Microbiologists at the University of California, Davis who analyzed swabs taken by astronauts on the International Space Station (ISS) and compared them with samples from homes on earth as well as the Human Microbiome Project found that the microbial community in this unique habitat was very diverse and more closely resembled that of homes than of humans.
This study, titled "A microbial survey of the International Space Station (ISS)" was published today, Tuesday December 5th, in PeerJ, a peer-reviewed open access journal.
This work was part of a nationwide citizen science project called Project MERCCURI. The project is a collaboration between UC Davis and other organizations including Science Cheerleader, a group of current and former professional cheerleaders pursuing careers in science and math.
Previous work from the same Project MERCCURI team sent 48 bacterial samples, collected around the country, to the ISS and described a bacteria that grew better in space than on Earth.
Now the researchers analyzed bacteria found on 15 locations on the ISS and highlighted some of the thousands of species they found there. They then compared their data on the species to published data sets from two other projects: the "Wildlife of Our Homes," study, which evaluated home microbiomes, and surveys of human body sites from the Human Microbiome Project.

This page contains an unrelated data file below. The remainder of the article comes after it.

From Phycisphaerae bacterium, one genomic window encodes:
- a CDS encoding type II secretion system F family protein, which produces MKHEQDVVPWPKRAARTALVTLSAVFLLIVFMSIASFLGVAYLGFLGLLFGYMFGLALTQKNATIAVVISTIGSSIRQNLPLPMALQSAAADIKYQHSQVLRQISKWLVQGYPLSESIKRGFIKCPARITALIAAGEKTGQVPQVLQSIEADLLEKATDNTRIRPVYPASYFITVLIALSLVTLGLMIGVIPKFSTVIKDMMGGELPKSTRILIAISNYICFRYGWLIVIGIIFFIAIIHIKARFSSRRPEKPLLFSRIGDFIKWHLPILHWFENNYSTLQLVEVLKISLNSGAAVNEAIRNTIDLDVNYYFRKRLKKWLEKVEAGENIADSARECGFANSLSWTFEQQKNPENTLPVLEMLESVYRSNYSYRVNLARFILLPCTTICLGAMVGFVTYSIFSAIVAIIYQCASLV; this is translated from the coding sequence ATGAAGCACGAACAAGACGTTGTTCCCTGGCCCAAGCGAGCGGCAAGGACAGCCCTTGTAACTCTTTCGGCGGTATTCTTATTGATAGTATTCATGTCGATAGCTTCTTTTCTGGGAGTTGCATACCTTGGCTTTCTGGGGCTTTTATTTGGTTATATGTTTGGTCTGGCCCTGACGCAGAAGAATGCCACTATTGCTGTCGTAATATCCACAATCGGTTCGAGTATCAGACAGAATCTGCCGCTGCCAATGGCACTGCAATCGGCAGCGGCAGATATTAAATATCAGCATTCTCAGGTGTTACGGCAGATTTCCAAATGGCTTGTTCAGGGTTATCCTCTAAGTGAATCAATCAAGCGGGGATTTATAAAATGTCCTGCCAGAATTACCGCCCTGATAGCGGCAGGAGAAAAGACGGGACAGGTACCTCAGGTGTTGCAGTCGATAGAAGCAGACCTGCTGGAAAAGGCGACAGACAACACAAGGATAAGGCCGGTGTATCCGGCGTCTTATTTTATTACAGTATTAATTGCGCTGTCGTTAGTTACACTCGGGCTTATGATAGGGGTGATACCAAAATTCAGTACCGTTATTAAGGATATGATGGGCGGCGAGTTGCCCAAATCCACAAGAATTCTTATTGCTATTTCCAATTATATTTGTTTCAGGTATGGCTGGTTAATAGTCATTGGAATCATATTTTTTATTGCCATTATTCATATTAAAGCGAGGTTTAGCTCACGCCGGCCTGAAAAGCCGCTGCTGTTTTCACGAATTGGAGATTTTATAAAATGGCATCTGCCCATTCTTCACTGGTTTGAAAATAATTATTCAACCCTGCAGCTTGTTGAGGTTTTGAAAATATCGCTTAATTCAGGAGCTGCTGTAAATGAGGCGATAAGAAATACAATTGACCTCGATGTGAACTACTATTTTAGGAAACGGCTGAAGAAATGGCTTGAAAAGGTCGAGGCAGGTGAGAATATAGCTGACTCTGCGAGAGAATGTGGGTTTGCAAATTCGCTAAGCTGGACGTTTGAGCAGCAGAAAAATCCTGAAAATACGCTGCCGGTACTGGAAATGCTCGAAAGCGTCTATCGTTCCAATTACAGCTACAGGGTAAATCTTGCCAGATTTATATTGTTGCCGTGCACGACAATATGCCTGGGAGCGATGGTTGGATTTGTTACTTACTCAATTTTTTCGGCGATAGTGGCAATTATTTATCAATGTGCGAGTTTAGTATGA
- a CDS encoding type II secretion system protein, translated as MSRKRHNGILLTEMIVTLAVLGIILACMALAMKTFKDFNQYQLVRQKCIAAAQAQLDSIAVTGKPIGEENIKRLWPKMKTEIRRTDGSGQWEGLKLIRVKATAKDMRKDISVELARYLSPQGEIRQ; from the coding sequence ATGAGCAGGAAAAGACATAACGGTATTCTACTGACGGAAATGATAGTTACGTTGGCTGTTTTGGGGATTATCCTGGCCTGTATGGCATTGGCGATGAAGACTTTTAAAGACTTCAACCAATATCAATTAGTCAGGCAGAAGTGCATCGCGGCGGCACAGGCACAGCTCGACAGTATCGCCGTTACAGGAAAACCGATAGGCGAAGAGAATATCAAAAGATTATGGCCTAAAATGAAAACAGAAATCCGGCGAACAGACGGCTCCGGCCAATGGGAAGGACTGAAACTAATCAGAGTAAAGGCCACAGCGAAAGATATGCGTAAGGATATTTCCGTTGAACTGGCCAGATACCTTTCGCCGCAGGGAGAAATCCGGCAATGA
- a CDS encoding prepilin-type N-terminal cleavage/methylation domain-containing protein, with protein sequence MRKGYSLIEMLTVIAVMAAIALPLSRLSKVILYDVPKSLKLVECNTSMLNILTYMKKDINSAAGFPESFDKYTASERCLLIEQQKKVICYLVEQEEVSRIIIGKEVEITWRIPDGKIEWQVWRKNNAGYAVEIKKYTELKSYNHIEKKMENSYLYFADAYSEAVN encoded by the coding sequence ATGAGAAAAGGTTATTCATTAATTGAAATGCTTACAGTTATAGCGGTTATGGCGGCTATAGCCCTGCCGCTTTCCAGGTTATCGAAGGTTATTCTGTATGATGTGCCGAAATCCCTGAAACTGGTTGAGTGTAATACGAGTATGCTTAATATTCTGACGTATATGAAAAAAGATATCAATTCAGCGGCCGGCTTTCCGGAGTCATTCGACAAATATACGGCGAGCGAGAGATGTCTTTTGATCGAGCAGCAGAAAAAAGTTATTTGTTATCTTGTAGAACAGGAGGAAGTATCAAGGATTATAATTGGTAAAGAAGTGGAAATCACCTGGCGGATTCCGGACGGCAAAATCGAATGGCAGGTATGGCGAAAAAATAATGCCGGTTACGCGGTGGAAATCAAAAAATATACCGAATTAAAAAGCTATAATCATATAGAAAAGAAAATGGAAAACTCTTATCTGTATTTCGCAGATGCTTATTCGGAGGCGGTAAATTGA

"So 'is it gross?' and 'will you see microbes from space?' are probably the two most common questions we get about this work," said author David Coil, a microbiologist at UC Davis. "As to the first, we are completely surrounded by mostly harmless microbes on Earth, and we see a broadly similar microbial community on the ISS. So it is probably no more or less gross than your living room."
Regarding finding microbes from space, "Since the ISS is completely enclosed, the microbes inside the station come from the people on the ISS and the supplies sent to them," he said.
Jenna Lang, former postdoctoral scholar at UC Davis and lead author on the study, agreed.
"The microbiome on the surfaces on the ISS looks very much like the surfaces of its inhabitants, which is not surprising, given that they are the primary source," she said. "We were also pleased to see is that the diversity was fairly high, indicating that it did not look like a 'sick' microbial community."
Jonathan Eisen, professor of medical microbiology and immunology and of ecology and evolution at UC Davis and another author on the study, believes Project MERCURRI studies have a lot of value.
"Studying the microbial diversity on the ISS is not only of relevance to space exploration but also serves as an important comparison to buildings on Earth because the ISS has many novel features such as limited influx of microbes," he said.
Journal information: PeerJ
Provided by PeerJ